Scattered Under the Rising Sun (Hardback)
The Gordon Highlanders in the Far East 1941-1945
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While there have been many fine and inspiring individual POW accounts, Scattered Under the Rising Sun is unusual in that it describes the horrific ordeal at the hands of the Japanese of the officers and men of 2nd Battalion Gordon Highlanders.
The Battalion was posted to Singapore in 1937 with their families. When the Japanese invaded Malaya in December 1941, the Gordons fought bravely until the surrender of Singapore on 14 February 1942 and those who had not been killed became POWs. After initial incarceration in Singapore the Battalion was dispersed. Many were sent to work on the infamous Thai-Burma railway, others in the mines of Taiwan and Japan and the remainder to other slave labour projects. Many also had to endure long periods in 'hell-ships', only to be killed when torpedoed by allied submarines.
All suffered crippling hard labour, starvation, brutality and tropical diseases. Rank was no protection from death. Of the 1,000 men involved initially, only some 600 lived to be liberated in summer 1945.
The author of this moving and superbly researched book captures the strong collective regimental spirit and the humour
and cooperation without which so many more would have otherwise succumbed to the unimaginable conditions and brutality. By any yardstick, this is an inspiring tale of sacrifice, courage and survival against appalling odds.
The human side of a story so horrific that few survivors ever spoke of it again is set to be told in a new book. Stewart Mitchell, a volunteer at the Gordon Highlanders Museum in Aberdeen, has written a book commemorating the 70th anniversary of the event.Aberdeen Evening Express
An extraordinary 'band of brothers' are celebrated in a new book commemorating the 70th anniversary of one of the darkest chapters in the history of the Gordon Highlanders.Press and Journal (Aberdeen)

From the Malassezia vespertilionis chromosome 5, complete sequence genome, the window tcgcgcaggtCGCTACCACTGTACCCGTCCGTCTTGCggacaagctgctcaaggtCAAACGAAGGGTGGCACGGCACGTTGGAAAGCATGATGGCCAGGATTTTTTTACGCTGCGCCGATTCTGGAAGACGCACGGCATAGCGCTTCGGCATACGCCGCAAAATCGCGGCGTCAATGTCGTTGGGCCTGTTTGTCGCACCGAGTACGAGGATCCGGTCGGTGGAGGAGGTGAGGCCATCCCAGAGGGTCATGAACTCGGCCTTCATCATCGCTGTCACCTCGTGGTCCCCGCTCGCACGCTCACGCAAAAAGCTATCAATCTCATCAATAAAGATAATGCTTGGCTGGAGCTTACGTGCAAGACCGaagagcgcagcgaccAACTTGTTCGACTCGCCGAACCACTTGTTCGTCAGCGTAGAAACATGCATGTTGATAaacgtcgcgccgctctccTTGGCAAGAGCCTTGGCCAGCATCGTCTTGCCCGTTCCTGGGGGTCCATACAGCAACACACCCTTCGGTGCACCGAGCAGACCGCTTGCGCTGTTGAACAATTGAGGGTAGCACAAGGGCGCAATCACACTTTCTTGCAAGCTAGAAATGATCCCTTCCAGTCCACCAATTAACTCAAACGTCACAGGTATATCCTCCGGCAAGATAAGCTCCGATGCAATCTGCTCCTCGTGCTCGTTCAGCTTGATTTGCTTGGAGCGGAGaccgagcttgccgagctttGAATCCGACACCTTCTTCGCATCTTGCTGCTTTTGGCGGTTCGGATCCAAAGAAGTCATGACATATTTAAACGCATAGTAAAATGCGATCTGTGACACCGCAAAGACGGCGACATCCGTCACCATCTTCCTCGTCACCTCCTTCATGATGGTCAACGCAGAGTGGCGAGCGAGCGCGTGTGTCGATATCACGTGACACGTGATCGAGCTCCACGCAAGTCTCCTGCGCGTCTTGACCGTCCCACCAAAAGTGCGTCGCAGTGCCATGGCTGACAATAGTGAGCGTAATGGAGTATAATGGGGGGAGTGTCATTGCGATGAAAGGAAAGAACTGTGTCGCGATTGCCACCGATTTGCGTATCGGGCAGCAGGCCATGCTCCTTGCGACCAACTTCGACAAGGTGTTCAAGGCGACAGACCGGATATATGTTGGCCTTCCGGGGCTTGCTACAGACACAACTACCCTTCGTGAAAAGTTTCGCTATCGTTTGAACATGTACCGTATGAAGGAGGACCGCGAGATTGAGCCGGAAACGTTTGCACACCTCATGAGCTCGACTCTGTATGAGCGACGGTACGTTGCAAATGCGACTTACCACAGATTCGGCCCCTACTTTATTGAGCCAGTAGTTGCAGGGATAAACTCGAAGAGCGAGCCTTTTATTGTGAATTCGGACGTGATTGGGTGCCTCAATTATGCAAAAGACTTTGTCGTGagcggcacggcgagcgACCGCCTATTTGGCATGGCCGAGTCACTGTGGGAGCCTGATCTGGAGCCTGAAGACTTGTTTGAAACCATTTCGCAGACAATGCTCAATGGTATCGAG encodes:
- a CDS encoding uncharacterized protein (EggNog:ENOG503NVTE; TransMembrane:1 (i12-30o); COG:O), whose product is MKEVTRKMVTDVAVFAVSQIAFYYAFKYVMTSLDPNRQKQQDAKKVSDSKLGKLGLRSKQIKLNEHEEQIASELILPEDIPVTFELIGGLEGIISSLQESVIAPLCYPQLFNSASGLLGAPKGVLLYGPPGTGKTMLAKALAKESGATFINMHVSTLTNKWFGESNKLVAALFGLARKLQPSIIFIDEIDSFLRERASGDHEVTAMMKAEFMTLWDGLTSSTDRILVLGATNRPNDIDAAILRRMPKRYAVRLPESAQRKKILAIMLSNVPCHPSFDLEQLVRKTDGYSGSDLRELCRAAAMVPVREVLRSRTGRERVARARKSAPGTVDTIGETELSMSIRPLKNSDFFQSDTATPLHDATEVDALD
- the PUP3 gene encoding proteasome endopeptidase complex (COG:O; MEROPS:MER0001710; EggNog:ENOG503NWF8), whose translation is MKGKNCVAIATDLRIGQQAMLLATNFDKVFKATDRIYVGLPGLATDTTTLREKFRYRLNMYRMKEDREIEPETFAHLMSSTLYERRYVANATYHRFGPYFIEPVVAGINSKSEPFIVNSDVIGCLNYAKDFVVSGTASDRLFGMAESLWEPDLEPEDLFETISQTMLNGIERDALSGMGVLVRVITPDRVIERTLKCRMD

Stewart Mitchell is to be commended for writing this memorial and celebration of their sheer fortitude in condidtions we cannot now imagine. Many will read this book with sorrow, even tear: but it should be read with pride, to remind us how ordinary Scots can rise to unheard-of levels of endurance and resistance against a bestial enemy. Book of the Month.The Scots Magazine
The book tells the story of the men and their families, bringing to light many previously untold accounts of courageous spirit, humour and compassion.Deeside Piper
The triumph of the human spirit of the men of the 2nd Battalion Gordon Highlanders in overcoming incredible odds and adversity in the Far East during World War 2 is brought to life in full in a new book.The Sun (Scottish edition)
The book contains some excellent photos including the last draft of Gordon Highlanders , liberated POWs at Funatsu and repatriated Cpl William Gray with Donald the Thai Duck. The nominal roll of the battalion is supported by small portrait images of most of the men. Altogether, a very readable and valuable record of a fine battalion.Jonathan Moffat - Researching FEPOW History Group
What Stewart Mitchell's book, about the Gordon Highlanders in the Far East during the Second World War, has achieved is to highlight the true ethos of the old regimental system, its geographic family ties that extended well beyond that of the fighting unit. It was those ties that allowed Stewart Mitchell to so well carry out his outstanding research. mitchell has captured perfectly how the regimental spirt made The Gordon Highlanders a remarkable, durable body of men.Scottish Field
Including an appendix listing each member of the battalion (as well as a portrait where available) the author, a volunteer researcher at the Gordon Highlanders Museum, examines its fate in the Far East.Britain at War
Stewart Mitchell tells the compelling and heroic stories of members of the Gordon Highlanders regiment who were posted with their wives and children to the far east, where caught up in the Pacific War.Scottish Memories
The triumph of the human spirit of the men of the 2nd Battalion Gordon Highlanders in overcoming incredible odds and adversity in the Far East during World War 2 has been brought to life in full in 'Scattered Under the Rising Sun'.Fraserburgh Herald
The Author kept a diary recording his 1,000 days of captivity at the hands of the Japanese army. The difficulties and risks involved in this task were immense, yet he persevered although it meant deliberately defacing and cutting up the small pieces of paper. As a result, his memoir is both contemporaneous and entirely reliable. Reading this account of life and death during the fruitless fighting and his subsequent captivity in numerous camps in Singapore and on the Death Railway in Thailand is a humbling and moving experience. He describes not just the appalling hardship and brutality but, tellingly,…By Len Baynes
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